Evolutionary Psychiatry

The hunt for evolutionary solutions to contemporary mental health problems.

A Psychosis Caused By Our Immune System

10 percent of schizophrenia cases found to be autoimmune-related in recent study

brain
wikimedia commons
Over the past several years, it has become clear that some psychopathology is caused by issues with the immune system, particularly when the immune system attacks our own body, called autoimmune disease. For example, women with post-partum psychosis are more likely than controls to have anti-thyroid antibodies. And folks with schizophrenia and bipolar disorder are more likely to have strange anti-wheat protein antibodies than controls. In the recent, very large CATIE trial,23.% of those with schizophrenia had IgA anti-AGA antibiodies (anti-gliadin) compared to 3.1% of a comparison group, and 5.4% had high levels of tTG antibodies compared to 0.8% of the comparison group. These antibodies are normally tested looking for celiac disease.

No one is sure what these immune reactions mean. But it would be interesting to see how immune modulators might affect psychosis in a clinical trial. In evolutionary medicine, immune and inflammatory modulators could include a dietary intervention, probiotics, or even helminth therapies. All of these could theoretically affect how our immune system reacts to both foreign and domestic (meaning our own) proteins and cell markers. To my knowledge, none of these have been applied to schizophrenia or post-partum psychosis in a clinical trial of any kind.

Earlier this year, a paper came out in the renamed Archives of General Psychiatry (Now JAMA Psychiatry) linking schizophrenia to a set of autoantibodies. The findings in this paper lend more credence to the idea that a subset of schizophrenia may be caused by an immune attack on the brain.  Blood from a group of unmedicated, hospitalized schizophrenics was compared to blood from people admitted with major depressive disorder, borderline personality disorder, and healthy controls.

9.9% of the actuely ill schizophrenics were found to have anti-NMDA receptor antibodies, compared with 2.8% of those with major depressive disorder, 0.4% of controls, and 0 of those with borderline personality disorder. The NMDA receptor (glutamate is the key neurotransmitter at this receptor) is known to be associated with psychotic symptoms. PCP and ketamine are NMDA receptor antagonists that rather famously cause agitation and psychosis.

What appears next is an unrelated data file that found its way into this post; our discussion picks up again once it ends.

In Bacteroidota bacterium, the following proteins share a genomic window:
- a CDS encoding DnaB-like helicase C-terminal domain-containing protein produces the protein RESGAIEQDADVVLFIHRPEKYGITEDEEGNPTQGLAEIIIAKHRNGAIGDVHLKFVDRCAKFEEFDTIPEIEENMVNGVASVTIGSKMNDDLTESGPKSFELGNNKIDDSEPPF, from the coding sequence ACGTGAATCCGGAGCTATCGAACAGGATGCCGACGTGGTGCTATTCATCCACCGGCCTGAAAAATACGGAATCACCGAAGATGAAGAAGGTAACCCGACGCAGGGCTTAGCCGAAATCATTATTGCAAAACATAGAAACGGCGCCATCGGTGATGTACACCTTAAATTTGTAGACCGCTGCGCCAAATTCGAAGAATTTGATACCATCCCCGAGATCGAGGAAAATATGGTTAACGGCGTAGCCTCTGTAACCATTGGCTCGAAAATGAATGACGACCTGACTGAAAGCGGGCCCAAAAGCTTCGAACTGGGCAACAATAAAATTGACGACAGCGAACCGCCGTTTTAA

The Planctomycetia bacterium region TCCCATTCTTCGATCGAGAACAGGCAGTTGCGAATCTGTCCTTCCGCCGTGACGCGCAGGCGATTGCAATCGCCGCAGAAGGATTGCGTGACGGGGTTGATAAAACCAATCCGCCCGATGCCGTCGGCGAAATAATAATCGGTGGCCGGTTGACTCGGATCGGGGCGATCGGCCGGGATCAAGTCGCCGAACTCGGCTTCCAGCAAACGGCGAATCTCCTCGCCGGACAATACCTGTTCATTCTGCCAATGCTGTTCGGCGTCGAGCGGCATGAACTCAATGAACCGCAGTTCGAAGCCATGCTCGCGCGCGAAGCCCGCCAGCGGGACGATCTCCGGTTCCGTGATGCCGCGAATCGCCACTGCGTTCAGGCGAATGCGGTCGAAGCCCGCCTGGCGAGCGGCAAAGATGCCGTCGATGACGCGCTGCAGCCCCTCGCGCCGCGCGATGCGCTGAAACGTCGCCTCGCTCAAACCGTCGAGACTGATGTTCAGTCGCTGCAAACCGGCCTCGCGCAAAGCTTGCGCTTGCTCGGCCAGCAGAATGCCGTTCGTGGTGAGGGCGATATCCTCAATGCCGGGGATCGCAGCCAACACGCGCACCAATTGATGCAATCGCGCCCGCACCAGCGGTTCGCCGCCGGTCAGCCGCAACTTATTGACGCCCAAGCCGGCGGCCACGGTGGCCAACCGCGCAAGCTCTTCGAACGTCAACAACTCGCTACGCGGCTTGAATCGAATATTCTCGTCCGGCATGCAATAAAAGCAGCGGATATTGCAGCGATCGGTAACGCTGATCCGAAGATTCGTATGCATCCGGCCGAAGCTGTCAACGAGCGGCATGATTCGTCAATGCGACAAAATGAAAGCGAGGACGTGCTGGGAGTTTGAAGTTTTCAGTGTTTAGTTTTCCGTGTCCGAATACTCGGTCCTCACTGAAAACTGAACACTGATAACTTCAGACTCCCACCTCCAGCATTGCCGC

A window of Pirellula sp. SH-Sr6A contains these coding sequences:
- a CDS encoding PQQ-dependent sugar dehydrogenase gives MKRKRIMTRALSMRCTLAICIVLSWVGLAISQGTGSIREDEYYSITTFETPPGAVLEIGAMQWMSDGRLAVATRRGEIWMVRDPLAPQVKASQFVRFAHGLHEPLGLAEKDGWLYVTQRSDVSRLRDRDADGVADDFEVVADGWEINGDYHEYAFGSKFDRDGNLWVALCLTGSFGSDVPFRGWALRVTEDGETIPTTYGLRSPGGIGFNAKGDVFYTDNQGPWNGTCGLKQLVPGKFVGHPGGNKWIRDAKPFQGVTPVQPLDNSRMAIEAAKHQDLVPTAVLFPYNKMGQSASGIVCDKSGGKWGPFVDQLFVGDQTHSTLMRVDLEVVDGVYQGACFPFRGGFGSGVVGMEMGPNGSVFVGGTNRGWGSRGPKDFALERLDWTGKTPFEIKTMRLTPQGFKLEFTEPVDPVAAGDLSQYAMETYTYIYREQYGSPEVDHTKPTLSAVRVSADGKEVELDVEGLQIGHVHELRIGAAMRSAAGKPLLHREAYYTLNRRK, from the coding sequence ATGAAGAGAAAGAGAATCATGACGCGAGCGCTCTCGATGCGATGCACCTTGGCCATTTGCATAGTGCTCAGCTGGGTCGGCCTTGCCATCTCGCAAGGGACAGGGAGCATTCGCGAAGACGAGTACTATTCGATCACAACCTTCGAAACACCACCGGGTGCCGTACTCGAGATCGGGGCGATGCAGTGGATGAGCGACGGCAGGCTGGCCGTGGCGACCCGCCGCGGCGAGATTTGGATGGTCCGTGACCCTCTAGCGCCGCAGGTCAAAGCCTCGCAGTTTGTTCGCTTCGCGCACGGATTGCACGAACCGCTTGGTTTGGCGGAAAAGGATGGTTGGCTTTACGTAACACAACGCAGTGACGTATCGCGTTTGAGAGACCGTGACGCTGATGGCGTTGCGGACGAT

antibody

wikimedia commons


Now there is already an illness of anti-NMDA receptors called "NMDA-R encephalitis." At last week's American Psychiatric Association annual meeting, a number of the poster presentations reviewed cases of NMDA-R encephalitis masking as schizophrenia. It typically affects young women with a rare type of ovarian tumor called a teratoma, and presents with psychosis, agitation, memory problems, and seizures. It tends to progress to problems with the autonomic nervous system (which can control breathing, temperature and blood pressure regulation) and cause a catatonic state. It is treated, like many life-threatening autoimmune conditions, with high dose steroids and plasmaphoresis (or plasma exchange, which can clear the blood of the offending autoantibodies).

The autoantibodies in the cases of NMDA-R encephalitis are to a different specific protein subunit of the receptor and tend to be in much higher concentrations than the folks with autoantibodies who had acute schizophrenia, so it is not exactly the same disease.  In this trial, however, two of the patients originally diagnosed with schizophrenia were re-diagnosed as NMDA-R encephalitis due to the type of antibodies they had. They also had some intriguing physical symptoms and CNS and blood  inflammatory markers that aren't typically found in schizophrenia.

But it is fascinating and needs to be studied in more populations at greater length. Is there a time coming when 10% of our first break psychosis patients might be getting plasma exchange and steroids? Would they be maintained on autoimmune dietary protocols (if effective for blood titres of antibodies) and relatively benign chronic immune modulators (again, just hypothesizing in an exciting sort of way) such as pig whipworm or killed M vaccae?

As always, more questions than answers, but getting one step closer to the bottom of the pathology of mental illness and brain diseases is always interesting and always gives us hope for new and better therapeutic and preventative options. And what about the healthy control and the patients with major depressive disorder who had anti-NMDA-R antibodies? Are they more likely to have problems with psychosis or psychopathology? We will have to wait and see.

Images from wikimedia commons.

Copyright Emily Deans, M.D.

Emily Deans, M.D., is a psychiatrist with a practice in Massachusetts.

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